Differential Evolution (DE) is a population-based stochastic global optimization technique that requires the adjustment of a very few parameters in order to produce results. However, the control parameters involved in DE are highly dependent on the optimization problem; in practice, their fine-tuning is not always an easy task. The self-adaptive differential evolution (SADE) variants are those that do not require the pre-specified choice of control parameters. On the contrary, control parameters are self-adapted by using the previous learning experience. In this paper, we discuss and evaluate popular common and self-adaptive differential evolution (DE) algorithms. In particular, we present an empirical comparison between two self-adaptive DE variants and common DE methods. In order to assure a fair comparison, we test the methods by using a number of well-known unimodal and multimodal, separable and non-separable, benchmark optimization problems for different dimensions and population size. The results show that SADE variants outperform, or at least produce similar results, to common differential evolution algorithms in terms of solution accuracy and convergence speed. The advantage of using the self-adaptive methods is that the user does not need to adjust control parameters. Therefore, the total computational effort is significantly reduced.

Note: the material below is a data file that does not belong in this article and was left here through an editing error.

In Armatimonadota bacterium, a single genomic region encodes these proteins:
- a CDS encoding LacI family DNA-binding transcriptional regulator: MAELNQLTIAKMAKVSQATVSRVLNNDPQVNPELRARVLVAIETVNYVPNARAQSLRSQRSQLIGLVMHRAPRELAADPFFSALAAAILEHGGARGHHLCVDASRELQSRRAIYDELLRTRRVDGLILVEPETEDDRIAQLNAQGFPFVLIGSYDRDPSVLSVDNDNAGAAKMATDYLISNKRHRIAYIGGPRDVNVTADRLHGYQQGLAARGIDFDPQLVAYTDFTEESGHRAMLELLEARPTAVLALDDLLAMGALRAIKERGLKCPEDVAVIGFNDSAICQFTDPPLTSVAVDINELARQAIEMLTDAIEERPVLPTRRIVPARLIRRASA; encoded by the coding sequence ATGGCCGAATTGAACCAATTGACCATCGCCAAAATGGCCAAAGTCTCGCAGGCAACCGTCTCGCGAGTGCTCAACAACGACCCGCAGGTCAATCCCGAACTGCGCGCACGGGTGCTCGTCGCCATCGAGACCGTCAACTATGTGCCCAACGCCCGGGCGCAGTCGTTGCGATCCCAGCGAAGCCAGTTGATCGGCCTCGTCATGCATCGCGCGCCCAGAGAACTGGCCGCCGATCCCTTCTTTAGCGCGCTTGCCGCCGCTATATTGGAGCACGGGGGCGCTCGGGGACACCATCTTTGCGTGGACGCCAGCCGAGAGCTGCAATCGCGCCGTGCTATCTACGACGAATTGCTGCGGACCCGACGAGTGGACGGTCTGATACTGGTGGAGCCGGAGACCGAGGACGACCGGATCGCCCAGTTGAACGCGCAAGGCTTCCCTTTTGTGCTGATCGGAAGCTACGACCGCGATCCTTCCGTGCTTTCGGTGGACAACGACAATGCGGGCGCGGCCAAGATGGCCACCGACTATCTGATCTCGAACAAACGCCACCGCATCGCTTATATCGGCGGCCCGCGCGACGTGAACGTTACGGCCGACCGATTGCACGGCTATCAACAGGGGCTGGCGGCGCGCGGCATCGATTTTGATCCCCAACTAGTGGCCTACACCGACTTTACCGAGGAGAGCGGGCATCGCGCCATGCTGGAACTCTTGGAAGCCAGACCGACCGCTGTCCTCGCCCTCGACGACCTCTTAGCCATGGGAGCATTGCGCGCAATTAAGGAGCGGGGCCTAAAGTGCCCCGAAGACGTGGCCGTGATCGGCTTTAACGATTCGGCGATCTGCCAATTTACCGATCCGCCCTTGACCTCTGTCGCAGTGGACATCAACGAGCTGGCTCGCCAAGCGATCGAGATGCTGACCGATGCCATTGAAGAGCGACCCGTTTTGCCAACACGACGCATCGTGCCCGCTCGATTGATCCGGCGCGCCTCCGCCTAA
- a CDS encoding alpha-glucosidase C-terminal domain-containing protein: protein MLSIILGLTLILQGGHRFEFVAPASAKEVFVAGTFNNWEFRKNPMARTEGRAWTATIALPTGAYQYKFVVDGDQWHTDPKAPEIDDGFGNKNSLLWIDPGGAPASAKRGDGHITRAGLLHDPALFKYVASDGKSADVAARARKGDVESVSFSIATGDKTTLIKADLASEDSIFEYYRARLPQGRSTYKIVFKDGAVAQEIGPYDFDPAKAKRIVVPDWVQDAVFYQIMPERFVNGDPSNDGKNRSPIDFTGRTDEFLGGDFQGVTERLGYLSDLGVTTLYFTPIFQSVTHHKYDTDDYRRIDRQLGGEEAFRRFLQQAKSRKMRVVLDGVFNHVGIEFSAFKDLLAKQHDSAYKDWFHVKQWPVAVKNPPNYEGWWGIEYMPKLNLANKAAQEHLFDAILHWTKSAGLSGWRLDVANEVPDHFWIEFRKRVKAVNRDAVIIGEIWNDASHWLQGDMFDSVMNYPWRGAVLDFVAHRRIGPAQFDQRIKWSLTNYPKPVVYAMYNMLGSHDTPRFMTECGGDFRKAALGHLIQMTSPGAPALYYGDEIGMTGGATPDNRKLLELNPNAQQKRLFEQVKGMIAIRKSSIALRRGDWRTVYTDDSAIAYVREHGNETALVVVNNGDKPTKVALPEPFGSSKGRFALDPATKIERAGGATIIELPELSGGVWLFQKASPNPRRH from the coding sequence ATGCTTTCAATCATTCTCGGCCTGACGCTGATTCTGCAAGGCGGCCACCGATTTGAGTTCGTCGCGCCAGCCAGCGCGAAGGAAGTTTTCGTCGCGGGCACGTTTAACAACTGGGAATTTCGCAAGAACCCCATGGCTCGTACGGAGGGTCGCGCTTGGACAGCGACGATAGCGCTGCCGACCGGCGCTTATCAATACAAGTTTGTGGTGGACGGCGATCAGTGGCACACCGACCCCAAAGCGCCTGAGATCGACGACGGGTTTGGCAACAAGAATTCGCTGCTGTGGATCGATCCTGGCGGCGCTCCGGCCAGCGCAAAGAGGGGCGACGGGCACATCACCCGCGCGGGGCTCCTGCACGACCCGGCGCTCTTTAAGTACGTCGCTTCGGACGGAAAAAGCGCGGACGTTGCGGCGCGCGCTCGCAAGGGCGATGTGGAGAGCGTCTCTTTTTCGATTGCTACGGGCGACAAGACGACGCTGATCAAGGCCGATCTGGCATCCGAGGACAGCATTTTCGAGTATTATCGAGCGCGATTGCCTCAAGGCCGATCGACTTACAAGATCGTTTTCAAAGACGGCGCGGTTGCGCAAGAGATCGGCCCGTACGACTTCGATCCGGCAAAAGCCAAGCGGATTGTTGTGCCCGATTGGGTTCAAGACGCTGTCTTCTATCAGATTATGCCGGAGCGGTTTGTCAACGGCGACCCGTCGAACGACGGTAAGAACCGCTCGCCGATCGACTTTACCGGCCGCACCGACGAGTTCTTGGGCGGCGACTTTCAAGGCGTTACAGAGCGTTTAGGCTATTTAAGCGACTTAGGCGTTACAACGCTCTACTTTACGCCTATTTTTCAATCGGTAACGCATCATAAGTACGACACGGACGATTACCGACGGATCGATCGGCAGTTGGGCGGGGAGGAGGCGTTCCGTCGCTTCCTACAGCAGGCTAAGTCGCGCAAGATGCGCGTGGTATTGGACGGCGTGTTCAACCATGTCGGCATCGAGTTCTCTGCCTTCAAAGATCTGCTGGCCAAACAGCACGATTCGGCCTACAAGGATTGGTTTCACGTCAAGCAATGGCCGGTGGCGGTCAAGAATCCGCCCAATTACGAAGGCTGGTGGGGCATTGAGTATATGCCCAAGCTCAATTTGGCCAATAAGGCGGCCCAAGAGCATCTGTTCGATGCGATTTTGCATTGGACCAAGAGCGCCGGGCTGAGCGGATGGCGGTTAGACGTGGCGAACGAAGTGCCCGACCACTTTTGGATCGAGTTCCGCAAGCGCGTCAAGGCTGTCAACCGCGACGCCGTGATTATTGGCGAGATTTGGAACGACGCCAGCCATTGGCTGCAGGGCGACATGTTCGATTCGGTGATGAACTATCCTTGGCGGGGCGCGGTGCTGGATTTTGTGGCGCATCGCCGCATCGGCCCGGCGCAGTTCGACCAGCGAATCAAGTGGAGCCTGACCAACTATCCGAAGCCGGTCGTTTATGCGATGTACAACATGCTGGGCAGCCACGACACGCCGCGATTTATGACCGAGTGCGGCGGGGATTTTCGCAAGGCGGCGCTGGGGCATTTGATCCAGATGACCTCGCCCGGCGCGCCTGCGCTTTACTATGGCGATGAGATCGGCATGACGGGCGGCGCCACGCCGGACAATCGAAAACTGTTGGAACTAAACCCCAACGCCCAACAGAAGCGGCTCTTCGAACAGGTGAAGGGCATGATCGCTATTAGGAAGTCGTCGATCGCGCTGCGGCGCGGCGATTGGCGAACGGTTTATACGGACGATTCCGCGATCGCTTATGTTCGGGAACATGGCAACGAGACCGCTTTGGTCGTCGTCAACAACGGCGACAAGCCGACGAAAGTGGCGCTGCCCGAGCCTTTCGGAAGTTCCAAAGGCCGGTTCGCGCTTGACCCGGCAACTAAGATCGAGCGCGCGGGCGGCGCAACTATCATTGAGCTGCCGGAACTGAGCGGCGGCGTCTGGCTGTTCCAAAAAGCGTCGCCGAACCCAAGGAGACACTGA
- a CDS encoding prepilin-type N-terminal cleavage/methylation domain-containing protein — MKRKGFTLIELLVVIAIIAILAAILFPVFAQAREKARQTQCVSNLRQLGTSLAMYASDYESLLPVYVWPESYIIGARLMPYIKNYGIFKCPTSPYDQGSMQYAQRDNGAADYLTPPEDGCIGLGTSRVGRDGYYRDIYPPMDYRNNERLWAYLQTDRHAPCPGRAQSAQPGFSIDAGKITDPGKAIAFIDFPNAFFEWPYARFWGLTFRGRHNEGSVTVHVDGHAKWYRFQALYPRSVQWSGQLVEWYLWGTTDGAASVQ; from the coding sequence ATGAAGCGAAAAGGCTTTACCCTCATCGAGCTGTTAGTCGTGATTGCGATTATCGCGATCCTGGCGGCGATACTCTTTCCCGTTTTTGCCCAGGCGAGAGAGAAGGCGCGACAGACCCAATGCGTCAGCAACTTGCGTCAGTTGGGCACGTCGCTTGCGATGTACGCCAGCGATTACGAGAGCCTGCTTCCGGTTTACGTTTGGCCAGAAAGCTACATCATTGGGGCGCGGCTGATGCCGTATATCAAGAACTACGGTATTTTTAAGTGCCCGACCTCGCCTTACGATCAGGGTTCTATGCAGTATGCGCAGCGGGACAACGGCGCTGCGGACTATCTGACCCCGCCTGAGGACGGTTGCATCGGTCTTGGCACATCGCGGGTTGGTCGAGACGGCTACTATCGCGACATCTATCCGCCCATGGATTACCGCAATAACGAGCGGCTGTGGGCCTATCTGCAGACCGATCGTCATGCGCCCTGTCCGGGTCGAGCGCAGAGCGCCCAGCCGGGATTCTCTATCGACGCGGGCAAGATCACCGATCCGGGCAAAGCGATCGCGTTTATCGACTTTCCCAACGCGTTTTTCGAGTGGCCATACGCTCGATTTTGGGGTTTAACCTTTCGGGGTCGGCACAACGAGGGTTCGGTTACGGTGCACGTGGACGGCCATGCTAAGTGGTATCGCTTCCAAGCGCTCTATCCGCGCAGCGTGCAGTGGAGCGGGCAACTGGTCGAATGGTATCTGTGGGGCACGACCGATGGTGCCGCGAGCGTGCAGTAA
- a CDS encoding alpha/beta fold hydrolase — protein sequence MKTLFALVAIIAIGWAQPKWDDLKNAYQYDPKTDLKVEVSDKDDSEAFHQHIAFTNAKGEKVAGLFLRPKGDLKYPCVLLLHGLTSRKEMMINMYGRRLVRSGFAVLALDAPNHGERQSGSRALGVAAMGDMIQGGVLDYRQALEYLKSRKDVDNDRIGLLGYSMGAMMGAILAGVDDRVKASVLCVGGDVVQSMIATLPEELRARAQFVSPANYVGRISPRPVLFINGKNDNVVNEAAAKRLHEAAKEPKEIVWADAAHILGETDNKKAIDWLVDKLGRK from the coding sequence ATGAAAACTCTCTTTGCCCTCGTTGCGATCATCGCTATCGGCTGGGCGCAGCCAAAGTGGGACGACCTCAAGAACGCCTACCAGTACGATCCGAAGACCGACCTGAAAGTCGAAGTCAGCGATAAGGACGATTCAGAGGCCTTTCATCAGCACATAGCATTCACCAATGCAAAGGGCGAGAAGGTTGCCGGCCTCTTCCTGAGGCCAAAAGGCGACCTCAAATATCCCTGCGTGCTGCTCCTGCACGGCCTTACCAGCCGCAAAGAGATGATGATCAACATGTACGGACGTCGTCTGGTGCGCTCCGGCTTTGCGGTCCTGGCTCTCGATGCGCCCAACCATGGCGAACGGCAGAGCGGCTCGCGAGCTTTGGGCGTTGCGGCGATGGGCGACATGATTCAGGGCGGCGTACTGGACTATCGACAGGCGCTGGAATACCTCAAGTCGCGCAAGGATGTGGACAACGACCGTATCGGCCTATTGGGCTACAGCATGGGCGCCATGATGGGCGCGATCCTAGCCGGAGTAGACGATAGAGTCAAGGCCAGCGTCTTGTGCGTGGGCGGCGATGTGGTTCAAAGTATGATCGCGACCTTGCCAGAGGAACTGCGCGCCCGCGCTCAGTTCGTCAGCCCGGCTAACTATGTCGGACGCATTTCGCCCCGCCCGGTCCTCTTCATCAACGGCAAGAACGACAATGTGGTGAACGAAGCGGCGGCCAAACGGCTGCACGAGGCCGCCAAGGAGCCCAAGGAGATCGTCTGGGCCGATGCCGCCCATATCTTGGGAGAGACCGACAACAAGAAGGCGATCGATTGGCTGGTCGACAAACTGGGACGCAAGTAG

|Number of pages||6|
|Journal||Procedia Computer Science|
|Early online date||22 Feb 2011|
|Publication status||Published - 16 Mar 2011|
|Event||1st World Conference on Information Technology - Istanbul, Turkey|
Duration: 6 Oct 2010 → 10 Oct 2010
Conference number: 1